A chemical peeling treatment, also known as chemexfoliation or dermapeeling, applies a chemical-based solution to enhance the appearance of your skin, resulting in damages to skin layers. Over time, the top skin layers begin to peel away, revealing youthful-looking skin. The new-born skin typically has a more even skin tone, a smoother texture, and fewer lines and wrinkles.
Chemical peeling products come in many different varieties, including Alpha-hydroxy Acid (AHA), Beta Hydroxy Acid (BHA), and Trichloroacetic Acid (TCA). Your doctor will talk to you about your alternatives.
We are now providing:
Alpha-hydroxy Acid (AHA)
- Mandelic Acid
Beta Hydroxy Acid (BHA)
- Salicylic Acid+ Azelaic Acid
Patient with Mandelic Acid treatment, before and after. (Image source: Exceptional Dermatology Care)
What skin conditions does a chemical peel treat?
Chemical peels are used to treat certain skin conditions or to improve the tone and texture of your skin in order to enhance your overall appearance.
Your face, neck, or hands are the most typical areas for chemical peels. They can reduce or enhance:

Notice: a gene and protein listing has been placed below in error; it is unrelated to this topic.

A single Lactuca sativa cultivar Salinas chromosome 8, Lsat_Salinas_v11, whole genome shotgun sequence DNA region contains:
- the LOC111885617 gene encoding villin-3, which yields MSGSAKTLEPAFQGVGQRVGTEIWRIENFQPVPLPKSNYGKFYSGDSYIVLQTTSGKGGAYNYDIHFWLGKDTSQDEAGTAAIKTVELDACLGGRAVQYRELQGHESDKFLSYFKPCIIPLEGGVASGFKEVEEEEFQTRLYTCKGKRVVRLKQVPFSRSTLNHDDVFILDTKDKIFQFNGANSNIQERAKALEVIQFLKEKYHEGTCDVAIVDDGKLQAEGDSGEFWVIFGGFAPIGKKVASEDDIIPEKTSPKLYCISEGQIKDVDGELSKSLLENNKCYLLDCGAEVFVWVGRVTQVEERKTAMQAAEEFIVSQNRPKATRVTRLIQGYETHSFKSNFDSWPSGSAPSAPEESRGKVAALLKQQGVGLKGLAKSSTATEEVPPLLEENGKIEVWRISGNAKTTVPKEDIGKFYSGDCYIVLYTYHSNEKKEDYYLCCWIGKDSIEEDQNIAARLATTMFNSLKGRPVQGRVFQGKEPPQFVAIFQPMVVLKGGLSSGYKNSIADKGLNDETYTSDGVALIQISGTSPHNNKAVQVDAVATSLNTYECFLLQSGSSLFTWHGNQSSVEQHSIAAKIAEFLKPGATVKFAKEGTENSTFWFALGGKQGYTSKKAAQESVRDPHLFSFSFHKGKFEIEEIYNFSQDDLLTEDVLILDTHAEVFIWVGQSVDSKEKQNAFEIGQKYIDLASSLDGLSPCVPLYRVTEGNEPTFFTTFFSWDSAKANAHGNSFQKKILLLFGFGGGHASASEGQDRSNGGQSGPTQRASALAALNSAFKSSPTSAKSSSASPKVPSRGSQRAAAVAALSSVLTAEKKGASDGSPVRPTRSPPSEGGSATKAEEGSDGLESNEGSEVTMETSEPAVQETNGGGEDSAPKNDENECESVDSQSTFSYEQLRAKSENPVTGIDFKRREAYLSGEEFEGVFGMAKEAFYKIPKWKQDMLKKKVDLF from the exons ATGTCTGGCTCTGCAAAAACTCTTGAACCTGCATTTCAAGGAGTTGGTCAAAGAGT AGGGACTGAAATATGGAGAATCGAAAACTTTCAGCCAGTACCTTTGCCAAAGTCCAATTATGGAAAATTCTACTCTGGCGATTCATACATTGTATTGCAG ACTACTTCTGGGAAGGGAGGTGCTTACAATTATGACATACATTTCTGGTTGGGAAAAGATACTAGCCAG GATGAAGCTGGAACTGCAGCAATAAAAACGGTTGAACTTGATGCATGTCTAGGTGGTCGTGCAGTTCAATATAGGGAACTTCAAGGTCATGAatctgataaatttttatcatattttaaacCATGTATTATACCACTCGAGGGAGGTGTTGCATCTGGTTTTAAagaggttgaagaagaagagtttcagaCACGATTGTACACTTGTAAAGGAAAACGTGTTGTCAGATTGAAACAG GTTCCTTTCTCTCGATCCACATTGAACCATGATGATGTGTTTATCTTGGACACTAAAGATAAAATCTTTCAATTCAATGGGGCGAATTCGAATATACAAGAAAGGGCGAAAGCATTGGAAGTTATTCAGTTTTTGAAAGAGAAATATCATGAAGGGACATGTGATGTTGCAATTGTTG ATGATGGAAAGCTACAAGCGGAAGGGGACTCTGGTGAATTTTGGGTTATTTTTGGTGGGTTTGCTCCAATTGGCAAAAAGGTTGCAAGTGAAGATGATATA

- Fine lines around the lips or beneath the eyes, as well as wrinkles from aging, hereditary factors, and sun damage.
- Certain kinds of acne.
- Minor scarring.
- Sun spots, age spots, liver spots, freckles, uneven skin tone.
- Rough, scaly, and dull-looking skin.
- Dark patches (melasma) caused by pregnancy or birth control medications.
The level or depth of your treatment will be decided along with your doctor depending on the goals and the condition of your skin.
Chemical peels don't work well on sags, bulges, deep scars, deep facial lines, or more severe wrinkles. Other cosmetic procedures, such as botulinum toxin, or dermal filler, would be preferable if these were your main concerns. Consultation with a doctor can help determine the most appropriate treatment for your condition.
Is a chemical peel good for all skin types?
In general, all skin types can benefit from superficial peels. However, you have a higher risk of experiencing a darkening of your skin after treatment if you have a darker skin tone. Post-inflammatory hyperpigmentation is the medical term for this condition. In order to reduce the chance of hyperpigmentation, you may consult your doctor about alternative procedures.
Additionally, chemical peeling might not be advised if you:
- Have a background of unusual skin scars.
- Have dark scars.
- Experiencing skin issues or taking drugs that can irritate your skin.
- Cannot avoid the light during the healing process.